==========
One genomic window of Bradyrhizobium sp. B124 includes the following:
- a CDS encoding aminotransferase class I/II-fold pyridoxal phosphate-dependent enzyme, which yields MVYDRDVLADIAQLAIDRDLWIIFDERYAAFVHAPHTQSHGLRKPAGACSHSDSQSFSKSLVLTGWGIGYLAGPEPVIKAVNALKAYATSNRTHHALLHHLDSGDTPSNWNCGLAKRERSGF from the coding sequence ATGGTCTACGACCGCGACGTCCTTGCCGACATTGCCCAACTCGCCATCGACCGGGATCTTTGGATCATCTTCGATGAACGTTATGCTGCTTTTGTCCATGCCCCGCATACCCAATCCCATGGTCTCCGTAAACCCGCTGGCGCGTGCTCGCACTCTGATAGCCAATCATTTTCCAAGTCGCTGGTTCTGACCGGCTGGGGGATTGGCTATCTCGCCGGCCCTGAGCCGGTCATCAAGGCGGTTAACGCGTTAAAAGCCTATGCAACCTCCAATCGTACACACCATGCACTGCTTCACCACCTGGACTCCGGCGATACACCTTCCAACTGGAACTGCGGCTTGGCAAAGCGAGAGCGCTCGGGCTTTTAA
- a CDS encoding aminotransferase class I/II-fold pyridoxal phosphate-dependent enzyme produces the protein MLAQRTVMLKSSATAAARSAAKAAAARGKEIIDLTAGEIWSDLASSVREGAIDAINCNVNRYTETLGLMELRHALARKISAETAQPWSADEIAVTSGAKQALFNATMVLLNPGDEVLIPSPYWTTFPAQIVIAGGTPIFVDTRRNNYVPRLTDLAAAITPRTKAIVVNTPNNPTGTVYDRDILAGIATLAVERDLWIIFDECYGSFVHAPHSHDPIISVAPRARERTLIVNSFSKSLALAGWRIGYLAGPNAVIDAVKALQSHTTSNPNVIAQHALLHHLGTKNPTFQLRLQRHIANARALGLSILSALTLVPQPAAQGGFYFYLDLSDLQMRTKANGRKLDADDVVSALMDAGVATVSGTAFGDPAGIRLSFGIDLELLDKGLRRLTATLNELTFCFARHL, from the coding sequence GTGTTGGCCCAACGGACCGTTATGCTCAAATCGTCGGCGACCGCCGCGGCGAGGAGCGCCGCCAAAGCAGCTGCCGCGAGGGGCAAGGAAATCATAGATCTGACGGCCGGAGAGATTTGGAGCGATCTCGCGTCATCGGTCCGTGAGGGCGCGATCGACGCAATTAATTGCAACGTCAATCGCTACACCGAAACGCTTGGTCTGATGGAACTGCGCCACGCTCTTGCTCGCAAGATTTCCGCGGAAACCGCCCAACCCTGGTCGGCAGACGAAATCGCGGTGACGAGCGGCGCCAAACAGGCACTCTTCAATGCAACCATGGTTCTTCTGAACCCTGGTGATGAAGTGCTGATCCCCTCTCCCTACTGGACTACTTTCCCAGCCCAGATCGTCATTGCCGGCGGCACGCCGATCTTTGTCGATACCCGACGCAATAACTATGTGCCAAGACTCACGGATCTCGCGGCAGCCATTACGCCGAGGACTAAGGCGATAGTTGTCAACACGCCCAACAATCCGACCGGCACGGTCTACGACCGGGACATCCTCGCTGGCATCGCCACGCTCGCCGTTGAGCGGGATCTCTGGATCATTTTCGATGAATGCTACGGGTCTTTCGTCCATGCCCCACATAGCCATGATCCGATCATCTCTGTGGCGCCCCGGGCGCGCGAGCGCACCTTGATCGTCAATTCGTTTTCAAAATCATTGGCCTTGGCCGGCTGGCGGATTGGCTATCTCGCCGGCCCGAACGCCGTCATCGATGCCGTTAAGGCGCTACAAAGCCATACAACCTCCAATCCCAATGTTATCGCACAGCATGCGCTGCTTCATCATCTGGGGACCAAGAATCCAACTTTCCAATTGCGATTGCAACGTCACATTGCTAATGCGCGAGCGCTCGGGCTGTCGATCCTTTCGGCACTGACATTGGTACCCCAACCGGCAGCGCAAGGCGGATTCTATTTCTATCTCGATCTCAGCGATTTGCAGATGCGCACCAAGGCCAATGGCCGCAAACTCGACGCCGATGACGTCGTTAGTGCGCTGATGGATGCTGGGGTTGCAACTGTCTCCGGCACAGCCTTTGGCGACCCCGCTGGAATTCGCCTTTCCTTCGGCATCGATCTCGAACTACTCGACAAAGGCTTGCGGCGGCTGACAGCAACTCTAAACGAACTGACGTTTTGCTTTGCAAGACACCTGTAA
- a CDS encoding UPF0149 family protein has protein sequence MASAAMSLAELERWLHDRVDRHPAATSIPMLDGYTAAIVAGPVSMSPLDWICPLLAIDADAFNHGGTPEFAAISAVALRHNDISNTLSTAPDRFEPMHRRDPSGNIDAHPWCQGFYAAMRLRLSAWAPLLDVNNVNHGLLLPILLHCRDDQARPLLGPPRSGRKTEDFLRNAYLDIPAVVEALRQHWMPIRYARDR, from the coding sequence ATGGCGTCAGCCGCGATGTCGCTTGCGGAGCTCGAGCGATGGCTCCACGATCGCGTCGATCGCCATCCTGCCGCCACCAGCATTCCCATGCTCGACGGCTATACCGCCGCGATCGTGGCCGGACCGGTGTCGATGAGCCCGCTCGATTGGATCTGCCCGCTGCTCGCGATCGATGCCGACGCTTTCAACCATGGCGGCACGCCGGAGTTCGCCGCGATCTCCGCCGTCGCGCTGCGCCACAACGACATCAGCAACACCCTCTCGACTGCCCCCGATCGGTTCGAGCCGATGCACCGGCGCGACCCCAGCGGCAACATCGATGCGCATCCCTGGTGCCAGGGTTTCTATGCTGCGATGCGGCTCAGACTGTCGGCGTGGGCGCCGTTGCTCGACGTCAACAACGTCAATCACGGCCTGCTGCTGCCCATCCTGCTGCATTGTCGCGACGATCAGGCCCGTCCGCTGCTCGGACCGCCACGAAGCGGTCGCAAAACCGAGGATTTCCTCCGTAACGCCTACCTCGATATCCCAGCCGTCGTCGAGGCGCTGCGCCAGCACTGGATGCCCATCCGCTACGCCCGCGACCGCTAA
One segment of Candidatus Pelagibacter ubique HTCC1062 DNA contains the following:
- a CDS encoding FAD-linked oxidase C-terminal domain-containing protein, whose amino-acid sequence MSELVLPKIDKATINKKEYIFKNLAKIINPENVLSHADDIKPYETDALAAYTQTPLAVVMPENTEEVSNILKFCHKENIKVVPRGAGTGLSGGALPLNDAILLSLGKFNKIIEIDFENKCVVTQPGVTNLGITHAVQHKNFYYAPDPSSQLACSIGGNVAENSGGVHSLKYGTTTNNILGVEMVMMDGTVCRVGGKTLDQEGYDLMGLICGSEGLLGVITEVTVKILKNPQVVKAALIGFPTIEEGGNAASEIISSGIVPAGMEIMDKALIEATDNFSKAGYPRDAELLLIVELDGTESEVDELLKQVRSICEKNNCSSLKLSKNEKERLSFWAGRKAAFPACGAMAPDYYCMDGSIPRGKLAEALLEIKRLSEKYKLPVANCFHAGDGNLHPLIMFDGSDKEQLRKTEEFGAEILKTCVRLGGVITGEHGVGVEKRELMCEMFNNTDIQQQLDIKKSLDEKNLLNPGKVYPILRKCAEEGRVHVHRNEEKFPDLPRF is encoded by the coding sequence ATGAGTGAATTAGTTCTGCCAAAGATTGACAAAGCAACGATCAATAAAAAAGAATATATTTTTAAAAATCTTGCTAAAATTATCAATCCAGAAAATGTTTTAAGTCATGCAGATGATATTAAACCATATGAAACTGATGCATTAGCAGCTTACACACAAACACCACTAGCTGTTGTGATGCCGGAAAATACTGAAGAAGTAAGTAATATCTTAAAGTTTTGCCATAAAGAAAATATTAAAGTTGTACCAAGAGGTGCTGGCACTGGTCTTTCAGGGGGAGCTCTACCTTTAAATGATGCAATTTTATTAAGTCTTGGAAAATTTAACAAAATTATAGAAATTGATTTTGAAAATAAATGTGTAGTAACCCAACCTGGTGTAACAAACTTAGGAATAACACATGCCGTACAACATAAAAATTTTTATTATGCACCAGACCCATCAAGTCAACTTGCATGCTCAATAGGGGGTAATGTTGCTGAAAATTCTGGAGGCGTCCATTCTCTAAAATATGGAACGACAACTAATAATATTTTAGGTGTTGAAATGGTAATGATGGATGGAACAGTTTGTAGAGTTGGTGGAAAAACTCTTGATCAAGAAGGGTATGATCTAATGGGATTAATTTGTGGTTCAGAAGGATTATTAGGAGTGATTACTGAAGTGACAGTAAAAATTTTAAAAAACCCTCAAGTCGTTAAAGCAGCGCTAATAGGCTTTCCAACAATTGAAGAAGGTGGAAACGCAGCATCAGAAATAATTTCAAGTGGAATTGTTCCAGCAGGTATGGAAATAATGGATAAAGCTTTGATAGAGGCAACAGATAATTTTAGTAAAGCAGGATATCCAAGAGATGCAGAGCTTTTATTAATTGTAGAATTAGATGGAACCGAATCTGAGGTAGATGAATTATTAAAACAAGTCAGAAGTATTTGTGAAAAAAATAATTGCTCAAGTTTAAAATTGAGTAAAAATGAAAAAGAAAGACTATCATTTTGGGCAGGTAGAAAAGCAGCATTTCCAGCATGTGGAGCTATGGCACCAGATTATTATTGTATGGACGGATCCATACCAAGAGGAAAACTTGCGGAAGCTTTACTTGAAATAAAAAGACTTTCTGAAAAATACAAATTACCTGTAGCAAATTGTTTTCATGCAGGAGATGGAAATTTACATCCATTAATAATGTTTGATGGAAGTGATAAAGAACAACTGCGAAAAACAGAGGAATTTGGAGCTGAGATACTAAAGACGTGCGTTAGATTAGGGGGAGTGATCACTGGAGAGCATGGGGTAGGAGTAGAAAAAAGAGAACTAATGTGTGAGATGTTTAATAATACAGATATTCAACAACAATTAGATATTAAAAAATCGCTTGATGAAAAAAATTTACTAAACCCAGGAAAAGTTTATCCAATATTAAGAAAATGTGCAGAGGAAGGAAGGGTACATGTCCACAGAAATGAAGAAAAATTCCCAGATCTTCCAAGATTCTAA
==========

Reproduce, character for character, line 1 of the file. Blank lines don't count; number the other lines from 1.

One genomic window of Bradyrhizobium sp. B124 includes the following: